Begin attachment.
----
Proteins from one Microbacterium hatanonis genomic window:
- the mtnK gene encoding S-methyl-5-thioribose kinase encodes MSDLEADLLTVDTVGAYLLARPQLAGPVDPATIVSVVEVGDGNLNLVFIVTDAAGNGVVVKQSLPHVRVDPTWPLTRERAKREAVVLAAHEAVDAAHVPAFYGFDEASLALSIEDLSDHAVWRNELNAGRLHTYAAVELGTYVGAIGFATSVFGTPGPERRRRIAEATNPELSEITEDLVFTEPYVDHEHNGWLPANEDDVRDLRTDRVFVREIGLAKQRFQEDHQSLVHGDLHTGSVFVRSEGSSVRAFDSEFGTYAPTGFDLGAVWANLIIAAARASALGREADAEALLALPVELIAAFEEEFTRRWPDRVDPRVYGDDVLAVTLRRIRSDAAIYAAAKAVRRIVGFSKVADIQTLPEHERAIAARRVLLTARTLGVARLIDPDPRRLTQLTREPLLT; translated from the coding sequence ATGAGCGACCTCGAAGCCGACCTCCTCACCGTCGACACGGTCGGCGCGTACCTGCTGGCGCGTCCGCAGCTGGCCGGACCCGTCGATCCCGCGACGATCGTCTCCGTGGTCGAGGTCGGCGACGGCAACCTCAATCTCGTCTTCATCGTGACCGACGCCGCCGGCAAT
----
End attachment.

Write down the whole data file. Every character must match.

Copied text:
Proteins from one Microbacterium hatanonis genomic window:
- the mtnK gene encoding S-methyl-5-thioribose kinase encodes MSDLEADLLTVDTVGAYLLARPQLAGPVDPATIVSVVEVGDGNLNLVFIVTDAAGNGVVVKQSLPHVRVDPTWPLTRERAKREAVVLAAHEAVDAAHVPAFYGFDEASLALSIEDLSDHAVWRNELNAGRLHTYAAVELGTYVGAIGFATSVFGTPGPERRRRIAEATNPELSEITEDLVFTEPYVDHEHNGWLPANEDDVRDLRTDRVFVREIGLAKQRFQEDHQSLVHGDLHTGSVFVRSEGSSVRAFDSEFGTYAPTGFDLGAVWANLIIAAARASALGREADAEALLALPVELIAAFEEEFTRRWPDRVDPRVYGDDVLAVTLRRIRSDAAIYAAAKAVRRIVGFSKVADIQTLPEHERAIAARRVLLTARTLGVARLIDPDPRRLTQLTREPLLT; translated from the coding sequence ATGAGCGACCTCGAAGCCGACCTCCTCACCGTCGACACGGTCGGCGCGTACCTGCTGGCGCGTCCGCAGCTGGCCGGACCCGTCGATCCCGCGACGATCGTCTCCGTGGTCGAGGTCGGCGACGGCAACCTCAATCTCGTCTTCATCGTGACCGACGCCGCCGGCAAT